Climate change liquefying Great Lakes ice: Study
Climate change may be wielding its heavy hand of influence over the Great Lakes. According to a report (external - login to view) from the American Meteorological Society, Great Lakes ice coverage has decreased by an average of 71 percent over the past 40 years.
The study, entitled “Temporal and Spatial Variability of Great Lakes Ice Cover, 1973–2010,” used historical satellite measurement from 1973 to 2010 to measure the temporal and spatial variability of ice cover in the Great Lakes.
Jia Wang, the study’s lead researcher and an ice research climatologist at the National Oceanic and Atmospheric Administration’s Great Lakes Environmental Research Laboratory in Ann Arbor, Michigan, posited (external - login to view) to the Cleveland Plain Dealer newspaper that climate change has had a hand in the shrinkage of Great Lakes ice. Mr. Wang, however, also acknowledged the role of natural climatic processes such as El Nino and La Nina.
Scientists argue that it is incredibly difficult to predict what the Great Lakes ice cover will look like in any particular year due to natural climate variables. Historical satellite measurements, however, suggest that all of lakes have experienced a significant decrease in ice cover over the last 40 years.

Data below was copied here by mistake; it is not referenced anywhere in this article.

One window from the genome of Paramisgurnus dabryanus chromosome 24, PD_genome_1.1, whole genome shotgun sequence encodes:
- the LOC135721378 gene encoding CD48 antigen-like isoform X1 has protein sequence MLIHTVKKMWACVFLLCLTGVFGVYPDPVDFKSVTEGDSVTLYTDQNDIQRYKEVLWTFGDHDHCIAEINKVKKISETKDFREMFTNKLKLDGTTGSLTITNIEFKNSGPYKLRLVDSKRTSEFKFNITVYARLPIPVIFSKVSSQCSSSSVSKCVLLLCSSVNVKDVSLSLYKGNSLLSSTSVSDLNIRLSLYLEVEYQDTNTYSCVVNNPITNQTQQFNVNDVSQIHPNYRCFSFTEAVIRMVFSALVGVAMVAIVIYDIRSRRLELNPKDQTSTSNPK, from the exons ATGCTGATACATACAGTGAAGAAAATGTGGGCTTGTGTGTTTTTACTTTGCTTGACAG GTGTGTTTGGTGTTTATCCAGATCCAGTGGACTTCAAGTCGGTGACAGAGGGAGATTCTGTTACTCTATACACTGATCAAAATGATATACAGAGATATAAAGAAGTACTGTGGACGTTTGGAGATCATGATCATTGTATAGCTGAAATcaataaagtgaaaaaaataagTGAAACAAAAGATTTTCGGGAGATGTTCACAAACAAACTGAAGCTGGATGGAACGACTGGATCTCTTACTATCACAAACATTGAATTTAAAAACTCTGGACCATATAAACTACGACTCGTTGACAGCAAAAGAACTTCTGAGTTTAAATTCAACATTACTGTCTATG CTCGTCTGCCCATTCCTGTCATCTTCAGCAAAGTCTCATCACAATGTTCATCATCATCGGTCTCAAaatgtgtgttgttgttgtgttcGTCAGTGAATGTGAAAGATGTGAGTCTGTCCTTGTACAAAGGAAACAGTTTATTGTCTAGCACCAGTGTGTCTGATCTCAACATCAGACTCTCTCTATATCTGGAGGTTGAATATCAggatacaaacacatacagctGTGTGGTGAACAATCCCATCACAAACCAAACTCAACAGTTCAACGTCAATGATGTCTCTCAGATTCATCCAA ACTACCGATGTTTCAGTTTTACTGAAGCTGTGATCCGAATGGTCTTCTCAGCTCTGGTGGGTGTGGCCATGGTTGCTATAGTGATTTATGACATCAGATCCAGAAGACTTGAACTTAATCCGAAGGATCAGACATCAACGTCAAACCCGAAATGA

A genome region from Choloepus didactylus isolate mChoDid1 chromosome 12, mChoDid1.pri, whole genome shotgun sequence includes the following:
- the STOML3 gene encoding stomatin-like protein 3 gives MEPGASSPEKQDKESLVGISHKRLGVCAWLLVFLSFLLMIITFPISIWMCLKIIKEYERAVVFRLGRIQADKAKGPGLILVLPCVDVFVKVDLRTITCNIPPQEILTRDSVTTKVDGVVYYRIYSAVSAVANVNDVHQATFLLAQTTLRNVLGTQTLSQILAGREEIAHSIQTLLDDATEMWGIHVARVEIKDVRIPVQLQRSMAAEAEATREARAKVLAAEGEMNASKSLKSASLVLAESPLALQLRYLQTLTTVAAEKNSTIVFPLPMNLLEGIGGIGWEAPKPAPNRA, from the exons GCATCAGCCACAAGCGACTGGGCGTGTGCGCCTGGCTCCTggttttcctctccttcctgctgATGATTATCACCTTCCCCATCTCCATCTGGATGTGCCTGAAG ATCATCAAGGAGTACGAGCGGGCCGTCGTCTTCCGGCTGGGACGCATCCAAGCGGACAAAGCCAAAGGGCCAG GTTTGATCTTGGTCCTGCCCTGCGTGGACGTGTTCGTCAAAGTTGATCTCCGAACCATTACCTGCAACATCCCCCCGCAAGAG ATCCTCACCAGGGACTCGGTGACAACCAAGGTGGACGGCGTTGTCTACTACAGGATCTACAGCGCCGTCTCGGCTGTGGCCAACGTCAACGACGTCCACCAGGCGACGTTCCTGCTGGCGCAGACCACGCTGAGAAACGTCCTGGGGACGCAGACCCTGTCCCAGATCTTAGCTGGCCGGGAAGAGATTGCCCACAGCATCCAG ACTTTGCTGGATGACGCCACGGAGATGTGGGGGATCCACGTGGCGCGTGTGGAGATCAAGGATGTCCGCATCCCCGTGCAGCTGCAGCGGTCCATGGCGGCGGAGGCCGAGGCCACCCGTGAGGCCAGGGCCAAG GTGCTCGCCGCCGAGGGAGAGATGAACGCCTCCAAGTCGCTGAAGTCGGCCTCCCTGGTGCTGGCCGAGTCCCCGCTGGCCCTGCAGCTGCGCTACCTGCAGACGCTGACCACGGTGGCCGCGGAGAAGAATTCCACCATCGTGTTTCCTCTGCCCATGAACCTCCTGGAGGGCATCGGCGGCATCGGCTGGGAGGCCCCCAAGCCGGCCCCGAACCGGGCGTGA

“There was a significant downward trend in ice coverage from 1973 to the present for all of the lakes, with Lake Ontario having the largest, and Lakes Erie and St. Clair having the smallest,” the study’s authors write in the abstract.
Lake St. Clair lost 37 percent of its ice over the 40-year period and Lake Ontario lost 88 percent of its ice. Lake Superior lost 79 percent of its ice. The ice loss of the other lakes fell between Lake St. Clair and Lake Ontario in the same time period.
The situation is not improving, Mr. Wang posited. The climatologist told WBEZ that in the winter of 1979, ice covered approximately 94 percent of the Great Lakes. “This winter the maximum ice cover is about 5 percent,” Mr. Wang said. “It’s the lowest ever since the satellite era,” he added.
According to a PowerPoint presentation constructed by Mr. Wang, understanding how climate change and natural climatic variables have impacted Great Lakes ice is important because the ice cover affects the economy in the Great Lakes region, the ecosystem and the water balance in the lakes.
Mr. Wang warned, according to WBEZ, that the loss of Great Lakes ice cover will have a significant impact on the Great Lakes ecosystem. The study’s authors are concerned that the loss of Great Lakes ice could diminish water levels and increase algae blossoms, which could impact water quality and eventually lead to shoreline erosion.
Climate change liquefying Great Lakes ice: Study | The State Column (external - login to view)